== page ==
Hyflux Ltd., which was put under judicial management in November last year, currently has at least seven non-binding offers from potential investors, according to two people familiar with the matter.

While it fields those offers, the Singaporean water-treatment company’s cash is becoming depleted: it had $18.4 million of cash as of Jan 31, enough to survive five months from that date, the people said, asking not to be identified because the matter is private.

The suitors have shown interest in Hyflux as a whole or for some of its assets, but the bids have varying degrees of complexity and many need additional clarification, the people said.

Patrick Bance, a Singapore-based director at Hyflux’s judicial manager Borrelli Walsh, declined to comment.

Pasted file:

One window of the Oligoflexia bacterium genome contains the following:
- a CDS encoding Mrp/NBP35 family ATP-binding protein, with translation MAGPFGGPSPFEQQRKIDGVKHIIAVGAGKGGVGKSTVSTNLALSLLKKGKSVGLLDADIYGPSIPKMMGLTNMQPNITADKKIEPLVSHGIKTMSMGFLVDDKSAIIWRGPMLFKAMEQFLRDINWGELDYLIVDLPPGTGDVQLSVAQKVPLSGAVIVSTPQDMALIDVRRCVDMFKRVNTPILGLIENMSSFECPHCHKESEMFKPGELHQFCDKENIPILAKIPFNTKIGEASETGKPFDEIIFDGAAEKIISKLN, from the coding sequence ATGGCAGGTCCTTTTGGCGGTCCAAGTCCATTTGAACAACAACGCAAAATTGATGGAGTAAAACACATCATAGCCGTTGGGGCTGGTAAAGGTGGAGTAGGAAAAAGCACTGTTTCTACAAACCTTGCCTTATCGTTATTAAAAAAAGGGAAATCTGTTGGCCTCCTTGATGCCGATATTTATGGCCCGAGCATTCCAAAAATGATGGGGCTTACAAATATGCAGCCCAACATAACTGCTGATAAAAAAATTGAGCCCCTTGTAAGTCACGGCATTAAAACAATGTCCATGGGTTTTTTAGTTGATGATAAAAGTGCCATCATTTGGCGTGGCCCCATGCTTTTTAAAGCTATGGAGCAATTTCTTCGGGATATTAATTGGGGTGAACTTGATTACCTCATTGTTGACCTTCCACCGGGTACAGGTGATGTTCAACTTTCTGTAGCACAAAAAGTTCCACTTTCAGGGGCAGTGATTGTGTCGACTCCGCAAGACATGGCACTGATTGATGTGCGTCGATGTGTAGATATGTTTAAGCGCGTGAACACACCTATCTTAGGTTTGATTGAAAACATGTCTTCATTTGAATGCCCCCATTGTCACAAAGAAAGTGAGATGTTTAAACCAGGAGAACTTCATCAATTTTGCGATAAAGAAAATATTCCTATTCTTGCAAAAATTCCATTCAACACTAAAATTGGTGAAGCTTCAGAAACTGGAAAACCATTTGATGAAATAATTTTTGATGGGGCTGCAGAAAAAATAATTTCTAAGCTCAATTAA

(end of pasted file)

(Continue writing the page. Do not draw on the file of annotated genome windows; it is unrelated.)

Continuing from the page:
Once a corporate highflyer, Hyflux is Singapore’s most high-profile debt-restructuring case that has dragged on since a court-supervised process began in May 2018. Rapidly declining liquidity is adding to the woes: its cash and equivalents halved for two straight years through 2020; read for more details.

Get the latest Singapore corporate news stories for FREE

Borrelli Walsh isn’t yet able to determine whether the company will be restructured in entirety or its assets will be sold piecemeal, according to the people.

The judicial manager seeks binding offers from suitors by March 31 and targets finalizing the term sheets with shortlisted investors by April 15, the people said.

In January this year, Hyflux said 17 potential investors were conducting due diligence for submitting non-binding offers and the judicial manager would invite shortlisted suitors to participate in the second stage of bidding process on or about Feb 15.